• Apple HomePod Teardown and Cost Comparison

    Will the Latecomer Succeed Again?

  • Posted: February 16, 2018
    Contributing Authors: Stacy Wegner, Daniel Yang, Kim Waterman

    Since the introduction of the Amazon Echo smart speaker back in 2015, OEMs like Google, Xiaomi, Lenovo and others have released their own versions into the growing smart home market. And, maybe after hearing the echoes of success from their competitors, Apple announced their own speaker assistant in 2017, the Apple HomePod.

    Apple delayed the HomePod November release date and missed the 2017 holiday shopping season. That is okay with us as we had our hands full tearing down the iPhone X phones and learning all about dot projectors and facial unlock features.

    The good news is we have a HomePod now, and our team has it apart and in pieces. Many, many pieces.

    The Apple HomePod, before it was sent to our labs  
    Figure 1: The Apple HomePod, before it was sent to our labs

    Finding Its Spot in the IoT Home

    Undisputedly, it is Amazon leading the pack right now with smart assistants and speakers in the IoT smart home space. We have looked at a few of the products in the Echo line, from the Spot to the Dot (1st gen and 2nd gen)and the Echo Show, and this may be the first time we are using something other than an Apple device as the basis for comparison. Instead of comparing competing products to an Apple device, this time around we are comparing an Apple HomePod to an Amazon Echo and to a Google Home.

    First, controlling the devices: the older Echo comes with a remote controller, the Google Home and Apple HomePod do not. All three are enabled and respond to voice commands with the help of their respective virtual smart assistants – Amazon’s Alexa, Google's Assistant and Apple's Siri are a big part of what make these smart speakers 'smart'.

    Apple HomePod, Google Home, Amazon Echo  
    Figure 2: Apple HomePod, Google Home, Amazon Echo

    The total number of speakers per device is where the Apple HomePod pulls away from the other two. The HomePod has not one, not two, but eight speakers total inside of it; the Google Home has one speaker and the trendsetting Amazon Echo has two.

    To be fair, both the Amazon Echo and Google Home are a little older, but smart home and other IoT home products do not suffer the same blink-of-an-eye turnover rate as mobile phones or phablets. Mobile phones and phablets tend to include the latest in technology and features, but IoT smart home products (so far) can rely on mostly legacy components. This will keep up as long as smart home devices continue to meet the consumer's expectations - whether it be simple monitoring of the home environment or offering the functionality of virtual assistant software.

    Costing and Comparing

    There was a bit of an uproar over the margins on Apple’s iPhoneX – theirs was the highest margin of last year’s flagship phones. So is the story the same with the HomePod?

    Short answer: no.

    Although the Apple HomePod is by far the most expensive of the three we are comparing, it carries – by far – the lowest margin. By our calculations, the parts cost of the HomePod equates to $216, the warranty is $32.40, for a combined total of $248.40. With an average sale price of $349, the margin is 29%. In comparison, the margin on the Google Home is 61%, and the margin on the Amazon Echo is 49%.

    Cost comparison of the Apple HomePod, Google Home, and Amazon Echo
    Figure 3: Cost comparison of the Apple HomePod, Google Home, and Amazon Echo

    To put the margins in perspective, however, one might also consider profit. With the margin of 29%, the Home Pod still brings Apple $100.60, where the Google Home brings in $78.40 per unit, and the Amazon Echo brings in $87.99 per unit.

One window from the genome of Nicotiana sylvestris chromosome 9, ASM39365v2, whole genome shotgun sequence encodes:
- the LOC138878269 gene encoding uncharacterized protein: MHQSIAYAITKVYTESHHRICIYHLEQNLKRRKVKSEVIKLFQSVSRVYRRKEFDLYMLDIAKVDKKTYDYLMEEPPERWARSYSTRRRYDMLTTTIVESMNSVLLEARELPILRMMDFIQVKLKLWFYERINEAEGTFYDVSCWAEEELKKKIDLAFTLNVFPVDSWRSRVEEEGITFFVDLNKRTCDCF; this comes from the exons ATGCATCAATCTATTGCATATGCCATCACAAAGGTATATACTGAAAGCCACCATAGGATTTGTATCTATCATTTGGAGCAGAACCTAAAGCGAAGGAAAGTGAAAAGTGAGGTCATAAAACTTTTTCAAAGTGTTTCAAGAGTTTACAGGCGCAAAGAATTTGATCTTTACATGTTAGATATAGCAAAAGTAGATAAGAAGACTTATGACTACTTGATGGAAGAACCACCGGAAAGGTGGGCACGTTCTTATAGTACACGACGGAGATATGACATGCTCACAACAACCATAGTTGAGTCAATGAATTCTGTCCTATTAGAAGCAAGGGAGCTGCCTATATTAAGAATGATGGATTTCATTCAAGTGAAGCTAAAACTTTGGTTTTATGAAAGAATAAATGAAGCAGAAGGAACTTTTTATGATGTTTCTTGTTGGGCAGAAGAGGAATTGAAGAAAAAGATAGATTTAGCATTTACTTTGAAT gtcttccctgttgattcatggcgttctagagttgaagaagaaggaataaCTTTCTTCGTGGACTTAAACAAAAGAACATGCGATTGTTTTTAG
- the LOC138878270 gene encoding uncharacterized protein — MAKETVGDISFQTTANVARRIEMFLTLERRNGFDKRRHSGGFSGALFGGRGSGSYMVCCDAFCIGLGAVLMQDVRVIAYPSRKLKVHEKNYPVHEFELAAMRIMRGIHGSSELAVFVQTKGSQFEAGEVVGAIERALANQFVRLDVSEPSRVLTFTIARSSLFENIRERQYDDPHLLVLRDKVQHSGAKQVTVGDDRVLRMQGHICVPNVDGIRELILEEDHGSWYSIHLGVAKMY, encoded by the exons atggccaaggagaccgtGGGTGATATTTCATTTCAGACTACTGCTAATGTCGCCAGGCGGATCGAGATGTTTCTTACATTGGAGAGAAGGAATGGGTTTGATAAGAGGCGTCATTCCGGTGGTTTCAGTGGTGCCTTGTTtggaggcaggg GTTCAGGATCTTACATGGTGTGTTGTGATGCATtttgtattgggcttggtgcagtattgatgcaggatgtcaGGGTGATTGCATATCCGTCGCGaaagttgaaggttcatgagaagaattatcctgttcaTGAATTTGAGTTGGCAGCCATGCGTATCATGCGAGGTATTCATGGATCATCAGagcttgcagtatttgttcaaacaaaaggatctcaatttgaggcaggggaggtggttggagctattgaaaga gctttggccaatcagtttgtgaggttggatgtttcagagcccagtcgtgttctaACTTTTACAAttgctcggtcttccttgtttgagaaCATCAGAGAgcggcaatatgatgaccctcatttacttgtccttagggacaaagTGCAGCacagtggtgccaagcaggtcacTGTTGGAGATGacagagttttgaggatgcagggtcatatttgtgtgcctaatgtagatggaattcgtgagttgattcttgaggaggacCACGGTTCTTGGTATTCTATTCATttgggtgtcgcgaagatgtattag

For Apple to achieve margins around 50% - in the range of the Google and Amazon products - they would have had to sell the HomePod for roughly $500. A $500 price tag likely would have made a negative impact on sales, so Apple was faced with a dilemma: keep their margins high at the expense of sales, or reduce margins and keep their sales up. We suspect the $349 price point was a compromise designed to keep both margins and sales within satisfactory ranges.

    Cost Comparison Detail: Apple HomePod, Google Home, Amazon Echo

    Apple HomePod Google Home Amazon Echo SK705DI
    Teardown Date February 2018 February 2017 November 2015
    Applications Processor/Modems $25.50 $4.00 $5.00
    Connectivity & Sensors $6.50 $2.50 $5.00
    Memory $22.00 $2.50 $3.50
    Mixed Signal/RF $1.50 $0.50
    Power Management/Audio $58.00 $4.00 $7.50
    Other Electronics $60.00 $9.50 $16.00
    Mechanicals/Housings $25.00 $11.00 $22.00
    Test/Assembly/Supporting Materials $17.50 $10.00 $21.00
    Total $216.00 $44.00 $80.00
    Warranty/Royalty/etc. $32.40 $6.60 $12.00
    Total $248.40 $50.60 $92.00
    Average Selling Price $349.00 $129.00 $179.99
    Margin $ $100.60 $78.40 $87.99
    Margin % 29% 61% 49%


    Application Processor

    According to Apple themselves, the HomePod is designed on their own A8 processor, which was introduced in the Apple iPhone 6 and iPhone 6 Plus phones back in 2014.

    The A8 is a Package on Package (PoP) IC component. In our HomePod, the A8 has an SK Hynix H9CKNNNBKTCUSR mobile SDRAM assembled on top of it, thus completing the Package-on-Package assembly. Going even deeper down to the die level, the A8 processor is fabbed by TSMC on their 20nm HKMG CMOS die technology. TechInsights offers the Basic Functional Analysis FAR-1409-801 and DSA 0715-39908-O-5DL-103 reports for more details.

    The Apple A8 is newer and has the largest die area when compared to the older 2010 design of the TI DM3725CUS100 DSP found in the Amazon Echo and the 2012 design of the Marvell 88DE3006 DSP inside the Google home.

    Apple A8 Processor on the Apple HomePod Board  
    Figure 4: Apple A8 Processor on the Apple HomePod Board

    A8 package Figure 5: A8 package
    A8 die markings Figure 6: A8 die markings
    A8 top metal Figure 7: A8 top metal

    Flash Memory